This is for the Lesson 5, GET 2, aka 'who' and 'which' sentences.
This is a guide to articulating the position of certain sounds in the…
It's Cards Against Humanity but Appropriate For School™!
This was made with my 3nensei kids in mind. Add/edit/whatever you need to make things fun.
I reccommend printing the cards on different coloured construction paper.
I found this game on ALTInsider and modified it for my 2nd-year students' 2nd semester mid-term review. I also modified a few aspects of the game to adjust for classroom space and other things.
Homework: Two truths, one lie
Although the examples are for 2nd year grammar, they can be adapted for 1st and 3rd years as well.
1. Go Fish: Instead of asking "Do you have ~" to get cards, ask "Will you~?" /"Can you ~?" / "Could you/would you~?"
Just a dumb little activity for giving the kids a bit of basic practice with ‘want X to Y’.
1. ALTs introduce students to the scenario: an evil wizard has taken control of a small town on the outskirts of Kobe, and has begun construction of a deep dungeon from which he will begin a conquest of the free world. As the leader of a guild of adventurers, the students must select eight brave warriors from among their classmates to fulfil the roles needed to conquer the dungeon.
Students are divided into teams, preferably six. Each team nominates a leader, and on their turn the leader comes to the blackboard.
They say the name of a Japanese prefecture, such as Hyogo. They then have thirty seconds (or a full minute for first years) to come up with a word that starts with each letter of the prefecture. For example, Hello You Orange Great October. No repeats, and the words must have at least three letters.
The task sheet that is included here is specifically for JHS 3, however I did use this one with JHS 2. The main purpose of this was to promote English communication outside of class.
Big thanks to Patrick – this task sheet idea is his.
OTE: “Let’s eat lunch…..Oh no, I forgot my lunch!”
ALT: “Don’t worry, you can share with me” (ALT brings out their hamburger lunchbox) – note it doesn’t need to be hamburger.
OTE: “What’s that? Your lunchbox?”
ALT: “It is made of plastic, it looks like a hamburger, it is made in japan, it tastes like plastic” (OTErepeats after me to confirm each sentence).
Students are placed in groups with even numbers if possible. The students make a line. The student at the beginning of each line is given a card with a sentence on it. The first student tries to memorize the sentence for approximately one minute. The card is then taken away from the student. When the teacher says start, the student must pass the message to his/her classmate by whispering. The message is passed along the line until it reaches the last person at the back.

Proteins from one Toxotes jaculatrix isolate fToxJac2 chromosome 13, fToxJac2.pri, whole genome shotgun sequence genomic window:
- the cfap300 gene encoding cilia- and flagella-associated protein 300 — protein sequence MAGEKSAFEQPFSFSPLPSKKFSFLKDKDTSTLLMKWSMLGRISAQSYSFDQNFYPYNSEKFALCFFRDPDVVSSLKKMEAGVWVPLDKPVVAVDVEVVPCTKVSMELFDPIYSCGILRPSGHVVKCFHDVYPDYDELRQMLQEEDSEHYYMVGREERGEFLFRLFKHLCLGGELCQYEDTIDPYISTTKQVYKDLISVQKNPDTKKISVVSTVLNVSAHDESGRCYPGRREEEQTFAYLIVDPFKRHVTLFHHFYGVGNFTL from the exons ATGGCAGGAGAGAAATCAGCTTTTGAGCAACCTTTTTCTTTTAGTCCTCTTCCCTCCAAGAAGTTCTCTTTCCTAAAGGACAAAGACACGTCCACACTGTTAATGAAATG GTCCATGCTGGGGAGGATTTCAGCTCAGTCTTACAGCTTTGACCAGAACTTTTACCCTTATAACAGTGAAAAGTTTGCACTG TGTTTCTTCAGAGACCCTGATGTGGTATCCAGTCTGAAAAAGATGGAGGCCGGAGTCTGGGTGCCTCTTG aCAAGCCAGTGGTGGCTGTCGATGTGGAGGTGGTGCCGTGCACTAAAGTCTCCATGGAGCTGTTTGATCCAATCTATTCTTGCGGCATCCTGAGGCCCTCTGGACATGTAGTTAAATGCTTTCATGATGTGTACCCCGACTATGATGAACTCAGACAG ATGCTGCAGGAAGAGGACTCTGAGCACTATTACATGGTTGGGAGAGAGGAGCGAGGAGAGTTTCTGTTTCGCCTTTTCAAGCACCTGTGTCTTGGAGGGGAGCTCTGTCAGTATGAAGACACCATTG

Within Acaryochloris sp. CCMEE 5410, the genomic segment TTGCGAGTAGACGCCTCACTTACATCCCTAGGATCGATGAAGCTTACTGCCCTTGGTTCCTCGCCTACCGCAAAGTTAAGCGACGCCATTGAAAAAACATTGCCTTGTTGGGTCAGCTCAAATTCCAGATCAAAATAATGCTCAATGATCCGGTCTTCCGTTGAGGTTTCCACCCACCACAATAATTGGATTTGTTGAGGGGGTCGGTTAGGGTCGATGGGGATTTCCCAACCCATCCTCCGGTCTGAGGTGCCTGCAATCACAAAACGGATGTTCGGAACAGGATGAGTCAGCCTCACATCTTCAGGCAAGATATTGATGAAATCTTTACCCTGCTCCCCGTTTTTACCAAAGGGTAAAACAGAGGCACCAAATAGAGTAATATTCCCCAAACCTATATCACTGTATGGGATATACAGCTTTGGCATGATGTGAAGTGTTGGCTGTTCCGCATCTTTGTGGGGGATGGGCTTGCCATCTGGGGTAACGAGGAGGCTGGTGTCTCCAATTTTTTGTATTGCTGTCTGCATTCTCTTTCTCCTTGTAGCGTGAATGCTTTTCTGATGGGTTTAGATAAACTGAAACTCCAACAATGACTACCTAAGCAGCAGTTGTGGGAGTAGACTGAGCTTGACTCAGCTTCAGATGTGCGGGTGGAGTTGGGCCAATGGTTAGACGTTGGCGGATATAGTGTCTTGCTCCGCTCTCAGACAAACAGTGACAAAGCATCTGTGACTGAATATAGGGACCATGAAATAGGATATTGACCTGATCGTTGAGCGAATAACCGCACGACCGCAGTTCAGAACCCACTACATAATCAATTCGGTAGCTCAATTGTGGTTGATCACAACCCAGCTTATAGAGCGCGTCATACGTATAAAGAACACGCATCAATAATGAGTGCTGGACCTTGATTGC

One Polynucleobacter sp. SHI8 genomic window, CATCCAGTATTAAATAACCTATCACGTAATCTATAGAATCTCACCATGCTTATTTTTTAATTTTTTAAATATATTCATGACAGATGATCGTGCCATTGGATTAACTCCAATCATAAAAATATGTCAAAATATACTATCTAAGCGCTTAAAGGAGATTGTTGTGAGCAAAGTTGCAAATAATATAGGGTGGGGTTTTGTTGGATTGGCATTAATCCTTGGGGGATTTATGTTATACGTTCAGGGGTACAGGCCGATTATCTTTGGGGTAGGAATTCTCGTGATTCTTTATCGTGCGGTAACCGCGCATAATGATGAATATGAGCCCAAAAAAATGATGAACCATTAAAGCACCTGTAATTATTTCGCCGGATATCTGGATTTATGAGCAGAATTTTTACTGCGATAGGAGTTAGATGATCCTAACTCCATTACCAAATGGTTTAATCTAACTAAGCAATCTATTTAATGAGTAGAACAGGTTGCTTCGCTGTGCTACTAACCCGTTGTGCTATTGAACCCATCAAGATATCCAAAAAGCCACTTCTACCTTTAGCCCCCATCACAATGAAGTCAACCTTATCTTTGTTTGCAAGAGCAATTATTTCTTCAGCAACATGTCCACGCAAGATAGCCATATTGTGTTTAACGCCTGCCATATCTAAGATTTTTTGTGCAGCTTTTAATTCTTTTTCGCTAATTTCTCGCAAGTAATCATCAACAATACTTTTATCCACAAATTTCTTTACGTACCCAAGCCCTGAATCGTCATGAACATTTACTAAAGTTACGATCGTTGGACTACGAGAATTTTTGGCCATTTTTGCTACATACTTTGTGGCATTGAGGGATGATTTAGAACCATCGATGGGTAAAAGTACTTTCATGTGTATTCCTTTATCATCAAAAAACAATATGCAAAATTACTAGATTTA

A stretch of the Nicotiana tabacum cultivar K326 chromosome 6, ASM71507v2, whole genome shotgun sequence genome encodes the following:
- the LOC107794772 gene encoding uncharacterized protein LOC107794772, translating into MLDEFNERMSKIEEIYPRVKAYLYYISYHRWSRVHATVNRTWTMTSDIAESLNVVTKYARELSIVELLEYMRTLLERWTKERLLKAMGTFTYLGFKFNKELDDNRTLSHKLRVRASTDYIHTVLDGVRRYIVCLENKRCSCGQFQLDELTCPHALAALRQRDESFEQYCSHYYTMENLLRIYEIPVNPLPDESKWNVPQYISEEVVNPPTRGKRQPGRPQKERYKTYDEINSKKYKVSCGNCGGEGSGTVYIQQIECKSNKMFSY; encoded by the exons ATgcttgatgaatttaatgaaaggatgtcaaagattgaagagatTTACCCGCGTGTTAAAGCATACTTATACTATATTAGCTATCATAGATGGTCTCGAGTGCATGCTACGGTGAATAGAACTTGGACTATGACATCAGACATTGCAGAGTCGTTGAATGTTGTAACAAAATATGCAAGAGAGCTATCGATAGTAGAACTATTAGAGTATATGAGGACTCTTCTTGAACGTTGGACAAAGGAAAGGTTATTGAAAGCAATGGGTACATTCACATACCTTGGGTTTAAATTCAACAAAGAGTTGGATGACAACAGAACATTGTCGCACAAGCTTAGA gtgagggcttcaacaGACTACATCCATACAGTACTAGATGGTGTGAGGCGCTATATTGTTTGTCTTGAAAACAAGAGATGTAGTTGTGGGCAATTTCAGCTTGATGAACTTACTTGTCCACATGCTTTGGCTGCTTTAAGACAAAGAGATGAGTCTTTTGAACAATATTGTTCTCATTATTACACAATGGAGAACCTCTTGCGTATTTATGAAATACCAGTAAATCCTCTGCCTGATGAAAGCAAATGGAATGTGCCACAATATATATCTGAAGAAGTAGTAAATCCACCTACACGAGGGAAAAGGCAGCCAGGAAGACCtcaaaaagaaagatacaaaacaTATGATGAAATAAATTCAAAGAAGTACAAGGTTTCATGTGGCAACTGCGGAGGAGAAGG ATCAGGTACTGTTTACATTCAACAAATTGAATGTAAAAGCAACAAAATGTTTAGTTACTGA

Make a handout with 20 sentences on it. 13 sentences should be correct. 7 sentences should be incorrect in some way.
Students will work in their groups to review the 20 sentences in the handout. They are to decide A) which sentences are correct and which are incorrect, and B) the changes needed for the incorrect sentences.
Each group will receive a set amount of money to buy sentences.
Students must bid on sentences as they’re called out randomly one at a time. They are then told if the sentence is good or bad.
Set up the word search game board in Excel. Choose how many rows you want, i.e. 10×10
Put the students into teams.
It’s difficult to memorize the past participle, but this karuta game hopefully makes it a little easier (and more fun).
Make a list of irregular verbs to be used in the game. My list has 28 verbs.
Make 2 sets of cards – the yomifuda (reading cards) with the present and past tenses & the torifuda (karuta cards) with the past participle. It helps to color them differently.
I played it in 2 lessons.
This is a bingo based interview lesson.
Give students the worksheet, so they can see the questions to be used during the explanation.
The students play in teams (rows or groups) and they play in rotations within their team.